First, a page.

(music playing) Now, I am going to bring the overhead channels in. What that's going to do is it's going to change the sound of the kick and the snare. But the real secret here is to bring it in just enough that you can hear the sound of the cymbals, and what you're looking for is some sort of definition. In order to do this, I am going to go to a memory location that I've already noted that has a lot of cymbals. The way I am going to do that is I am going to bring up my Memory palette, and that's Command+5.
It brings in the memory locations. I am going to hit Drum Fill, and it's going to take us exactly where we need to go. Now let's listen without listening to the overheads. (music playing) You can hear the cymbals, but they are very subdued. Now, we're going to bring up the left overhead, so we can hear that with more definition. (music playing) Let's bring up the right overhead as well.
We're still listening in mono, by the way. We'll get into panning in the next series of movies. (music playing) Now, you can hear the definition of those crash cymbals and that's exactly what we want. Now, let's move on to the toms. The first thing I am going to do is bring up tom number two--that's the middle tom--and listen to how everything changes with that tom. All of a sudden, the sound of the kick and the sound of the snare is going to change, just by the fact that the channel is up. (music playing) Listen to tom number one, the same thing.
We'll bring it up to about the same level. (music playing) Now you can really hear it there. There's a lot of rumble from that tom. The kick drum and the snare drum are actually setting that tom off. It's actually ringing as we're going. That's perfectly normal, and what you're going to hear is a lot of different leakage coming from those tom mics, which is going to change the sound of the rest of the drums, but in fact that's normal. What we're going to try to do now is get the level of the toms, so when we hear that fill, all of the toms are going to be at about the same level when they are hit.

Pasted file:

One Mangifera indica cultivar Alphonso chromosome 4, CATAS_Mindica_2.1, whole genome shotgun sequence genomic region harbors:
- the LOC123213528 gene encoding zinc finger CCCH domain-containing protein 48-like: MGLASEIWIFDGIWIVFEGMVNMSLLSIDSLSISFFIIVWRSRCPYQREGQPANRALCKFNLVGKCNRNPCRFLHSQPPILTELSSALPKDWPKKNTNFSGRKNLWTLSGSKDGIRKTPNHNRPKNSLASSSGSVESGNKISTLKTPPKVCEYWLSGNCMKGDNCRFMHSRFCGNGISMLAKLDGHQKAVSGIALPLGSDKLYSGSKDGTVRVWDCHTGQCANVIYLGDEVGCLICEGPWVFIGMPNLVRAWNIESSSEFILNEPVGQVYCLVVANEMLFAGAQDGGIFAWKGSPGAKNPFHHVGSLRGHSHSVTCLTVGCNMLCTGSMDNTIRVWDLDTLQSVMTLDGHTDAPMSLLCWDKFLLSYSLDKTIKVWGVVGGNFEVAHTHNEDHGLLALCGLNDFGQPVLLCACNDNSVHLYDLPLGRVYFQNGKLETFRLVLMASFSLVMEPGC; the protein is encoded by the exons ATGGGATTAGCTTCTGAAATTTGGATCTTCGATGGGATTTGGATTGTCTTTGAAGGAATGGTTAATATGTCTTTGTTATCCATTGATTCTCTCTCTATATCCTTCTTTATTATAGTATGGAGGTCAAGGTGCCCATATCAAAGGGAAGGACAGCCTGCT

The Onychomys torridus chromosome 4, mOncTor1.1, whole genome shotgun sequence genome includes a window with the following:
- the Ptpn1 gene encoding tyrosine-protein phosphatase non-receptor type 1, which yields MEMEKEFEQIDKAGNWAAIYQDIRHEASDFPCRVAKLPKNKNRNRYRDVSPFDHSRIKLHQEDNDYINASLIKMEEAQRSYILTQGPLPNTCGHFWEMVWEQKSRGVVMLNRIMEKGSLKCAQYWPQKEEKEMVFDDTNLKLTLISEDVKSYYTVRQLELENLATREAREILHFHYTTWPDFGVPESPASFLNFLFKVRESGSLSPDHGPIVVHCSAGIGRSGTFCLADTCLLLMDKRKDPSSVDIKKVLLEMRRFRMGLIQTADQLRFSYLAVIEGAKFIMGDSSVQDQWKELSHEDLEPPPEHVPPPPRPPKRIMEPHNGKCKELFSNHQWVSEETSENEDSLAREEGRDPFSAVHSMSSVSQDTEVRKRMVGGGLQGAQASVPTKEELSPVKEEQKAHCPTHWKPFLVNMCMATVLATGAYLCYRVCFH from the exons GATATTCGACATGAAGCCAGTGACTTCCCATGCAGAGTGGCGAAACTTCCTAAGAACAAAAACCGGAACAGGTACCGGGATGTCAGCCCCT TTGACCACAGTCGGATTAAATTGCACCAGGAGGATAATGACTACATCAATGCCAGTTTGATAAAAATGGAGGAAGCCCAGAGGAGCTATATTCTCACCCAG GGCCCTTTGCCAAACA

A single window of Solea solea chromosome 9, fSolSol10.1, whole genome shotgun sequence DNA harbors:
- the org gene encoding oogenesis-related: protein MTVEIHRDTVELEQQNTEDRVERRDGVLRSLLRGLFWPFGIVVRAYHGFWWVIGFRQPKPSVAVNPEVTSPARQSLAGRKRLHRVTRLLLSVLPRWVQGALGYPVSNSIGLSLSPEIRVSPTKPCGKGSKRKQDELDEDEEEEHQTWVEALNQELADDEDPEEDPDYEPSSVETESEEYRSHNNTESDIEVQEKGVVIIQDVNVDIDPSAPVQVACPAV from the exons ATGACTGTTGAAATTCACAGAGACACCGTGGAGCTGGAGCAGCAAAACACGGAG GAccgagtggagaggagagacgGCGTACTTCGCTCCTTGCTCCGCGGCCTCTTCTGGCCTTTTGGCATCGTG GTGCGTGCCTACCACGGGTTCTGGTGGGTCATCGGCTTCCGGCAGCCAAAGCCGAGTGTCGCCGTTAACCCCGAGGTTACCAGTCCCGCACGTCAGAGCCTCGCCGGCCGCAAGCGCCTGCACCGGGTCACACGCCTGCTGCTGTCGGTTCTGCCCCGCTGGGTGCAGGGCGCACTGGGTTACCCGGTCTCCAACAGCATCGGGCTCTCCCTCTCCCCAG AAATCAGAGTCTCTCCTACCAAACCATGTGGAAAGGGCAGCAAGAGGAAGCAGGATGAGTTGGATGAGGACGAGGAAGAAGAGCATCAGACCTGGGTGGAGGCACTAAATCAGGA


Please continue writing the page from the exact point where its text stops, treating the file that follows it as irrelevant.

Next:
Here we go! (music playing) Let's listen to that again. (music playing) Let's listen one more time. (music playing) If you take notice as we listen, you can still hear the hi-hat, even though the Hat channel is still at 0.
Now, sometimes that's perfect for the song, but other times you'd like to have it either louder in the mix or you want to hear more definition. So let's just listen to it without the hat channel even in the mix. Listen for the hi-hat. (music playing) Now, let's bring the hi-hat in. (music playing) Mute it for a second. (music playing) The idea here is to bring it in just enough that you can hear the definition.
Finally, there is one channel that's still not in the mix, and that's the Room channel. Sometimes there is only one room mic; sometimes there's two, for stereo; sometimes there's three, which are left, center, and right. The idea of the room mics is to make it sound bigger and fatter and fuller and add some glue that you can't get any other way. Once again, the ideal level is just about when you can hear it. If it gets too loud, the sound of the drums begins to sound trashy; if it's too low, you won't hear it at all. Let's bring that up now.
(music playing) The idea here is that room mic will not only give you some glue, but it gives you some extra ambience from the room.
The better the room sounds, the better the ambience sounds. So that's how we build the mix around the snare drum. Usually when you build it this way the snare will be more prominent in the mix than if you started with another instrument. Keep in mind that it's all going to change as we add more instruments, as we add compression, as we add EQ, even as we add effects like reverb and even some delay. Those will all help change the balance of what we have here, but this is the beginning balance since where we start from and everything else will be tweaked from there.